And it’s very limp.

And I said,
It’s seen a lot of tourists over the years
And it’s prone to erosion
And longshore drift.
Half of it was swept away
By a giant squid.

The rash on the side of my neck
Is caused by Brandon’s stubble as if scrapes
Sandpaper scrapey sprapey scrape
When he gets distracted by
The cricket results.

And now we’re walking next to the beach and his face is
Lit up like that of a cartoon ferret on a box of cheap own brand
Rice Krispie knock offs
The spoon filled with ricey goodness
Hovering inches from his cavernous gob

And the salt air late night sea breeze
Caresses our manly frames
Imbuing in us all kinds of nautical hi jinx
Naval seriousness, merry little frigates,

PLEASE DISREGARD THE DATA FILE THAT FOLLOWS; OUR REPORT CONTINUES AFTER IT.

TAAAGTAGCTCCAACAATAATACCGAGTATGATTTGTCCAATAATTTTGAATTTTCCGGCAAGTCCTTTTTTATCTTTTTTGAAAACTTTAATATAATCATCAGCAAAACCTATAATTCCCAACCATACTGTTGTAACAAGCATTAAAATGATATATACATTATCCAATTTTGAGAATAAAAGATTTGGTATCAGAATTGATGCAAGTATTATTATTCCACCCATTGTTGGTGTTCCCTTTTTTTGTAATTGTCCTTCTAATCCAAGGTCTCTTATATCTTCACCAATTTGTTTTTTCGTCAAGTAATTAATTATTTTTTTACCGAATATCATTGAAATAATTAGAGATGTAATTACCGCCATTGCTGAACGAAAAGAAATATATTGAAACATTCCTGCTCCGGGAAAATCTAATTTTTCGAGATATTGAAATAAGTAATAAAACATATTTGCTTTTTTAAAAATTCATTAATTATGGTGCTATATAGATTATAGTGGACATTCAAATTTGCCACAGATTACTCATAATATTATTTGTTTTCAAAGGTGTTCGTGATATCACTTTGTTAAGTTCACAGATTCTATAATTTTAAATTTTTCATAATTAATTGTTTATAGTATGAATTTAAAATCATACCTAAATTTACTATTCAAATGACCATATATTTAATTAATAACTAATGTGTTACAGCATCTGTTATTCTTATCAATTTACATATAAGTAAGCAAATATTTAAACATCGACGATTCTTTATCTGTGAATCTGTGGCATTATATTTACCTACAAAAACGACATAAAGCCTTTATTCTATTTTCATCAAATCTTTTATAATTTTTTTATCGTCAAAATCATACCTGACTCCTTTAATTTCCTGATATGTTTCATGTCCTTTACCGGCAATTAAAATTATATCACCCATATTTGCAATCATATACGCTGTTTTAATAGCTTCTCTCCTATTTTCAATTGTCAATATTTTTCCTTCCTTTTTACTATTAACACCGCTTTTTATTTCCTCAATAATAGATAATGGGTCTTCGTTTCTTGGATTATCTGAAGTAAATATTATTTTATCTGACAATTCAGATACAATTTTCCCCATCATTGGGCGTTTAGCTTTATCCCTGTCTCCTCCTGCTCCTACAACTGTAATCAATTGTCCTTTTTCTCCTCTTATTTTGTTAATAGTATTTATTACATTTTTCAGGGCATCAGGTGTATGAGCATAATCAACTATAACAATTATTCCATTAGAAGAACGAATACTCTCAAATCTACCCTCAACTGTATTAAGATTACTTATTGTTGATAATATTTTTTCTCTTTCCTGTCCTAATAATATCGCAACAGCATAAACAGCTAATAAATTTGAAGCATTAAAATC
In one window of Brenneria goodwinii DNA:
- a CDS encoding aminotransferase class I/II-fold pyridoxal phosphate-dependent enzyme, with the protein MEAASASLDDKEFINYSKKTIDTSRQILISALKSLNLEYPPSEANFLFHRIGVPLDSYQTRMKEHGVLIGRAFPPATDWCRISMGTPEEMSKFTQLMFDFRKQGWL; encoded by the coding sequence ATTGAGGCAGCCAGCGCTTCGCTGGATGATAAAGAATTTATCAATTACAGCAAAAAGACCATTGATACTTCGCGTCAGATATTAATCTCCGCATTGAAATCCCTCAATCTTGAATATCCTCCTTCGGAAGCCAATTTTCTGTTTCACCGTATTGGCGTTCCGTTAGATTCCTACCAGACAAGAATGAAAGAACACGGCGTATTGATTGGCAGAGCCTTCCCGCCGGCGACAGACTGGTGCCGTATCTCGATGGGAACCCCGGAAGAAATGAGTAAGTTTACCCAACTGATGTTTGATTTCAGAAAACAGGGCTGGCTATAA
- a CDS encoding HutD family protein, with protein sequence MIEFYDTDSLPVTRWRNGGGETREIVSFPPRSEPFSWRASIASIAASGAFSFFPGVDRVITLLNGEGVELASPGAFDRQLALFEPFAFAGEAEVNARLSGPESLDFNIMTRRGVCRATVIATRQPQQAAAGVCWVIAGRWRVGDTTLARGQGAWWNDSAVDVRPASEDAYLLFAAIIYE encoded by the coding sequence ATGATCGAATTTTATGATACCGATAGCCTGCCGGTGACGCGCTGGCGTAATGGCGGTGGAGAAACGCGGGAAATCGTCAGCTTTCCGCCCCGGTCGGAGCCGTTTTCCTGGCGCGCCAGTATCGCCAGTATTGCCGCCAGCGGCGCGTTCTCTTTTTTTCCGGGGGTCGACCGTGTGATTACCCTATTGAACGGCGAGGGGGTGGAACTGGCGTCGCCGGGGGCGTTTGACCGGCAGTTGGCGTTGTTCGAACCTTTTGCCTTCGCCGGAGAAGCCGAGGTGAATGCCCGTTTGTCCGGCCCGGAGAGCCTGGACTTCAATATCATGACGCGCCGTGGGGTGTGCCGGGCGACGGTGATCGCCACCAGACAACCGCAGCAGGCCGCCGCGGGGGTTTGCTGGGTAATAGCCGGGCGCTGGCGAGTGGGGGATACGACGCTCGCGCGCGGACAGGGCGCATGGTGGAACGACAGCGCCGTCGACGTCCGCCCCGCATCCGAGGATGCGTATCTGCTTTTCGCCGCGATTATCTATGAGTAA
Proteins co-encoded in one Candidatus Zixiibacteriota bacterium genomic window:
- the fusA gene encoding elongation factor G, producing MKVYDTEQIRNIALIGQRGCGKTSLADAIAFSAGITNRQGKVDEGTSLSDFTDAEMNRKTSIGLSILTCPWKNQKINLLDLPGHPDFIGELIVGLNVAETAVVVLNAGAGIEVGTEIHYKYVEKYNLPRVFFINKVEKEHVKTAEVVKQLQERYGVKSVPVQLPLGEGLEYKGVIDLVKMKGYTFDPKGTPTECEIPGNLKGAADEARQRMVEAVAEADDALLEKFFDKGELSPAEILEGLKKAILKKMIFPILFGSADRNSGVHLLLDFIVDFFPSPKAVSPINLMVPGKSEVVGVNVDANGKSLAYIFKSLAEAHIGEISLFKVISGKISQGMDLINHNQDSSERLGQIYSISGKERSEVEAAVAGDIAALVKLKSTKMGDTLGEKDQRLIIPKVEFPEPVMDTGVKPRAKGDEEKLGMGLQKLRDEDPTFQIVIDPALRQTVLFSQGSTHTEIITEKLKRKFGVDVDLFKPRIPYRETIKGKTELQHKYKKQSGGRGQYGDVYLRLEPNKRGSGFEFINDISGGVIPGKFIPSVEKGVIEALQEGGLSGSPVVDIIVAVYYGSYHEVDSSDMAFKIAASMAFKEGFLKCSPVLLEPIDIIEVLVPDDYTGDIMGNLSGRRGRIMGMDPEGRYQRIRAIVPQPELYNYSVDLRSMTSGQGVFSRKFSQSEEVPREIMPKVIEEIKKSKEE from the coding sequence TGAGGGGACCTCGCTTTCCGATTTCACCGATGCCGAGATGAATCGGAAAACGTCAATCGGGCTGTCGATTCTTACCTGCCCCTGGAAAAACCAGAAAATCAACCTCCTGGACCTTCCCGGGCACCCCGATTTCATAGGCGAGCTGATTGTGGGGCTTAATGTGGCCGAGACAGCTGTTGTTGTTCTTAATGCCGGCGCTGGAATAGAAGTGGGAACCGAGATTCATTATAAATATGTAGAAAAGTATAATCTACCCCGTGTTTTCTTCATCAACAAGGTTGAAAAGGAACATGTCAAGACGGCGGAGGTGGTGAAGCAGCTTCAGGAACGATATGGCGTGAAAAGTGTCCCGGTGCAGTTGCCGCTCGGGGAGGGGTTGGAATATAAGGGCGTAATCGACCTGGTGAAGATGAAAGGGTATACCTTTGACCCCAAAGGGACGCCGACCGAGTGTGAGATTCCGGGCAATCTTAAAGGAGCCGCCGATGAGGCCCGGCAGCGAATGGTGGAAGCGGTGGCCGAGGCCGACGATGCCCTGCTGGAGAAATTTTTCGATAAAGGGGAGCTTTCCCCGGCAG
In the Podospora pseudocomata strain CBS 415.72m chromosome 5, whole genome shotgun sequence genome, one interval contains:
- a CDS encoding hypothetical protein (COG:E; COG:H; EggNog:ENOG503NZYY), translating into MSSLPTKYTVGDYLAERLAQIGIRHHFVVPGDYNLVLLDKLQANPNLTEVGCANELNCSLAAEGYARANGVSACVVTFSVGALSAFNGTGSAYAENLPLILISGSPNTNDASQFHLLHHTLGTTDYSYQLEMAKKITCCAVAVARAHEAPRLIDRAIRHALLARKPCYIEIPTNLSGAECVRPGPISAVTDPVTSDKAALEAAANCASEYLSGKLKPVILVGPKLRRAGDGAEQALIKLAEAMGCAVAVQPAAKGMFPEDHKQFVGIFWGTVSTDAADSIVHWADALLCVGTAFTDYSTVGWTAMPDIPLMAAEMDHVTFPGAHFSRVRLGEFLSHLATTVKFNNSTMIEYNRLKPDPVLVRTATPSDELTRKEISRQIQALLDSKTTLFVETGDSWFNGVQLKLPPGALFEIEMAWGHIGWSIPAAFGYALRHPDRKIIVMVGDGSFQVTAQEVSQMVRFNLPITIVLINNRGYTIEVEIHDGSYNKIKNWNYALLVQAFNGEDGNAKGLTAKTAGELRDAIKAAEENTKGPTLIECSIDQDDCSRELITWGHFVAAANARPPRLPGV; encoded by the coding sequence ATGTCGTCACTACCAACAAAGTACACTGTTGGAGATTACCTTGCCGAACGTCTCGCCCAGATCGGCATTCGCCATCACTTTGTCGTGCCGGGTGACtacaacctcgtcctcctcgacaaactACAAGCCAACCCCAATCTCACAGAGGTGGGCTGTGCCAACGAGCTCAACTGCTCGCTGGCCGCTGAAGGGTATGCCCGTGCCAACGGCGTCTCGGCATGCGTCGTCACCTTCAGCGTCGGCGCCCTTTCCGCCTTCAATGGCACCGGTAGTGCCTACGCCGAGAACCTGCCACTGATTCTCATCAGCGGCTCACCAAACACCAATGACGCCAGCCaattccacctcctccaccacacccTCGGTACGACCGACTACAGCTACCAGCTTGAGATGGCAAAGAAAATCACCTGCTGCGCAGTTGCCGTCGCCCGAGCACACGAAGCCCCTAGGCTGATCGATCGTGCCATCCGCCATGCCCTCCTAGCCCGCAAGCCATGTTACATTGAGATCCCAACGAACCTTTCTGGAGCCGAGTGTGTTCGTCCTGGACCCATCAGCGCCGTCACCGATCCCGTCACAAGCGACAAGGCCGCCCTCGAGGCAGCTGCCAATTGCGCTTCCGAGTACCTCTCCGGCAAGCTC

Dolphin blowholes, bottom feeding mullets,
Whales both humpback and sperm,
First mate officers, salty sea dogs,
Able bodied seamen, bow thrusters,
Butt blocks in the rigging, man the head,
Bump head gurnards and bottle nosed lumpsuckers.
And chub.

Do you see the ice cream van?
Do you see the ice cream van?
An oblong of light spilled out on the
Sand flecked concrete,
It’s refrigeration generator
Throbbing the sir with a sudden intensity,
Chugga chugga chugga
Do you feel it throbbing away there?
Chugga chugga chugga
Window stickers advertising all kinds
Of things to lick and nibble and crunch down on
Cool and ever so creamy.

The moon beams on high like someone from Dorset.
In the glow of it’s madness we dance.
Oh, Brandon, I want to do things
To certain bits of you
For most of the night,
Though I’m conscious you’ve got an early shift
At the Lady Remington Smooth N Silky
Cordless Rechargeable Hair Removal Facility factory
And the ice cream man,
Oh,
The ice cream man,
Did I mention he’s also a magician?
A sparkle in his eye,